The Multifarious Faces of Sikhism
throughout Sikh History
Page 1 of 1
Time of origin: 1887
In 1863, a child named Vishnu
took birth in the village of Thana, Ludhiana.
Born to a ‘Tarkhan’
(carpenter) named Kan Chand
and his wife Sukhi, at the
age of 11 he became a disciple of an Udasi,
Sant Mehtab Das. He later changed his
name to Vishnu Das.
In 1880, he joined the ‘Vada
Akhara’ of Udasis (orthodox Udasis)
and became itinerant. Then, in 1887, on becoming
disillusioned with the multifarious forms of
Sikhism, he started to propagate his own philosophy
of ‘Gehr Ganbeehr Naam’
meaning ‘deep contemplation of Naam’.
He settled in Ropar, in the district of Ambala.
Photograph of the Udasis belonging to the 'Vada
Akhara', circa early 20th century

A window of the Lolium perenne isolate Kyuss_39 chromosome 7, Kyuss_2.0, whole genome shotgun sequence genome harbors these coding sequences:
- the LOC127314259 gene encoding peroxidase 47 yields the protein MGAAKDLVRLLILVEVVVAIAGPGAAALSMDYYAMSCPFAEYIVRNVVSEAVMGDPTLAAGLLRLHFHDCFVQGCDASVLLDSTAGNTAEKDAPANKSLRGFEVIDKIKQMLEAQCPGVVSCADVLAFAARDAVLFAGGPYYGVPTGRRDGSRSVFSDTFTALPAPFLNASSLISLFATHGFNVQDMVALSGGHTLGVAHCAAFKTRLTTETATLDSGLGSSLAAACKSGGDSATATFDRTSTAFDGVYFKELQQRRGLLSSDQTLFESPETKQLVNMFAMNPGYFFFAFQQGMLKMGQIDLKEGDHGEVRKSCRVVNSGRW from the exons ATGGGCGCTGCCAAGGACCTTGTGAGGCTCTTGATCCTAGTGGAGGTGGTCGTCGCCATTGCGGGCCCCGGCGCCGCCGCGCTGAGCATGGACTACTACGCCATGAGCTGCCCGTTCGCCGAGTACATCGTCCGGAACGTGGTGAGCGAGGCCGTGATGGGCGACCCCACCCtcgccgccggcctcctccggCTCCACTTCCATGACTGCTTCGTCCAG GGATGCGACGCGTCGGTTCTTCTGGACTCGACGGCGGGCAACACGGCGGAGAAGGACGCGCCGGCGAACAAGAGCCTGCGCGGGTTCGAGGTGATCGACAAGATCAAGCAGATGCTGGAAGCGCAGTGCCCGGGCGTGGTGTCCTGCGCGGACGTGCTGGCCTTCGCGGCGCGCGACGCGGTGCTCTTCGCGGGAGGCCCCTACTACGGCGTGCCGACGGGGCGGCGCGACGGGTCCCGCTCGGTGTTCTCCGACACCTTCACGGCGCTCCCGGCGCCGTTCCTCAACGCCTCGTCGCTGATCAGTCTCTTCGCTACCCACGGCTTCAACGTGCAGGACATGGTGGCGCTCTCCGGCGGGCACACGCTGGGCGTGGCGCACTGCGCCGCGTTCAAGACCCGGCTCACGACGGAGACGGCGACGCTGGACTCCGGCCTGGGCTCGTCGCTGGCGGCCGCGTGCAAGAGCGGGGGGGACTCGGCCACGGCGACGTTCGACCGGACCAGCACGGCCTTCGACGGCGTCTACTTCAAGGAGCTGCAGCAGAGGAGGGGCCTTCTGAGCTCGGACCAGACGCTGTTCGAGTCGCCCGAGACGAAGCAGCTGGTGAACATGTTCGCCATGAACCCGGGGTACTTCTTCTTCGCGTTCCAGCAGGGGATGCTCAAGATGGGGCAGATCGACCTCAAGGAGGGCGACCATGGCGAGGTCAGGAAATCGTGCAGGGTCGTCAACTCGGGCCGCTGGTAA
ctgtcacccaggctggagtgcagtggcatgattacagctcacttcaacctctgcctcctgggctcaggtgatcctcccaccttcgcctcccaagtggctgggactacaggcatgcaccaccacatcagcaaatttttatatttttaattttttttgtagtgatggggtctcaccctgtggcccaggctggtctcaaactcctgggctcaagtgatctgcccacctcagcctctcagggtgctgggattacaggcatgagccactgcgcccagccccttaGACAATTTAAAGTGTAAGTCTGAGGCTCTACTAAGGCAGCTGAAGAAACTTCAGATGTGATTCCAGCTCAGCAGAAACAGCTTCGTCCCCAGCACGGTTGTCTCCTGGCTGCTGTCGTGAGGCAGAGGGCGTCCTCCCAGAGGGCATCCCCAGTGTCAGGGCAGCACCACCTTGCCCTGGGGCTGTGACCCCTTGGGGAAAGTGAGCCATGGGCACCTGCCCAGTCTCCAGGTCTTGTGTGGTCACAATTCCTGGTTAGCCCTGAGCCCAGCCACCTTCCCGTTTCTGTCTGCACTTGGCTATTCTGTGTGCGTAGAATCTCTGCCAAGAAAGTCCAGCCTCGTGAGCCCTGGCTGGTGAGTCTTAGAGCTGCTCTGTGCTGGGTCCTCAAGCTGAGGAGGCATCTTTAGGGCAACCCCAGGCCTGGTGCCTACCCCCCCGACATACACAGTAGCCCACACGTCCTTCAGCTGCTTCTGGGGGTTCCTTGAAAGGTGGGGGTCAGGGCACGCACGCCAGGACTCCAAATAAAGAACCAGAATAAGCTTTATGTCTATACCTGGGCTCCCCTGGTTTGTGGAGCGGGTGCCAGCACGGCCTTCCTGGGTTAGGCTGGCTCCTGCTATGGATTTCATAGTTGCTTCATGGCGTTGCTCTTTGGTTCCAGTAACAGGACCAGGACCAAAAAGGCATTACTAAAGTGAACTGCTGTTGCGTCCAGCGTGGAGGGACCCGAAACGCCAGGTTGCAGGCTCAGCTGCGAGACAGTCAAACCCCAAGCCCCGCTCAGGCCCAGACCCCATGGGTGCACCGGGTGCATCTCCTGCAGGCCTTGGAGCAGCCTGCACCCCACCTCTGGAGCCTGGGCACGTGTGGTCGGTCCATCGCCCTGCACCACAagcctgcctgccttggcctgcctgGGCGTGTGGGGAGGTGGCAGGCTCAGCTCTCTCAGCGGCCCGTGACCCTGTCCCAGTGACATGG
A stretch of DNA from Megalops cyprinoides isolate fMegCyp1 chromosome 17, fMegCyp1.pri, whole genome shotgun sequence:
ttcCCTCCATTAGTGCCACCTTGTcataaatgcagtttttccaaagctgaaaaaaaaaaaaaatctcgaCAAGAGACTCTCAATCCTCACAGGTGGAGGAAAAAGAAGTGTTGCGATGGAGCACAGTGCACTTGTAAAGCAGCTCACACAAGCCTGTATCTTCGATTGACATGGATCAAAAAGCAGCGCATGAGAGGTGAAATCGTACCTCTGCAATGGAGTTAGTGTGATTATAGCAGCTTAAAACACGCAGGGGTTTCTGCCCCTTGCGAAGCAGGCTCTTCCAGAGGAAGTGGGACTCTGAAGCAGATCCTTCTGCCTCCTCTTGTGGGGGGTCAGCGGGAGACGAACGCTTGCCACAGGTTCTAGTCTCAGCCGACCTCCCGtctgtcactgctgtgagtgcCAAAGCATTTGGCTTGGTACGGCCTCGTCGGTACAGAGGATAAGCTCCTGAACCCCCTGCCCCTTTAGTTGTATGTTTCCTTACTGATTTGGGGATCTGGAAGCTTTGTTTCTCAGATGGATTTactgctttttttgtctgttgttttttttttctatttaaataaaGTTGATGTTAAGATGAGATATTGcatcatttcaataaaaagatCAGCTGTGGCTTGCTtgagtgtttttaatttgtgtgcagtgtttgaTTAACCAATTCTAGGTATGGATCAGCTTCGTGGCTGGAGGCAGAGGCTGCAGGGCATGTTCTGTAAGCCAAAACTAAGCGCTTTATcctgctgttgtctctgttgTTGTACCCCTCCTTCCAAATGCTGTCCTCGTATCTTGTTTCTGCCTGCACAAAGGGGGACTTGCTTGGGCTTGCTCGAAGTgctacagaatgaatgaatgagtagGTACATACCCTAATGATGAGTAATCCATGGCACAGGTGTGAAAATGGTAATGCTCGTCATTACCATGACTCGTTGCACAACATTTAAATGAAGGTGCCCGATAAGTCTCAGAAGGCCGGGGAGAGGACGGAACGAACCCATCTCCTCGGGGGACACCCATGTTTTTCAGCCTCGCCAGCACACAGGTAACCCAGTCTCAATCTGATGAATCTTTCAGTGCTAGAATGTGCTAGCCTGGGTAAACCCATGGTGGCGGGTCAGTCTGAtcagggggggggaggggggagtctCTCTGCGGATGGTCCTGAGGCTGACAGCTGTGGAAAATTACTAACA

Vishnu Das believed that due to the fact there
are so many distinct Sikh sects centered around
individuals, there could never be true love
of Sikhism. He taught that by transcending all
outward religious forms, when one absorbs oneself
in God’s name in state of deep meditation
(a term which he substantiated by quoting Adi
Guru Durbar), then there can be true love of
Adi Guru Durbar
Folio from Adi Guru Durbar done in the Kashmiri
Vishnu (top), Brahma (middle), and Indra Lok
(bottom), circa 1839
On meeting each other, the Gehr Ganbeehri Sikhs
saluted each other with, ‘Gehr
Ganbeehr’, and the response would
be ‘Sat Gehr Ganbeehr’
(true Guru God is). These Sikhs believed in
Adi Guru Durbar, and in general followed Udasi
traditions. In time, they merged back with Udasis.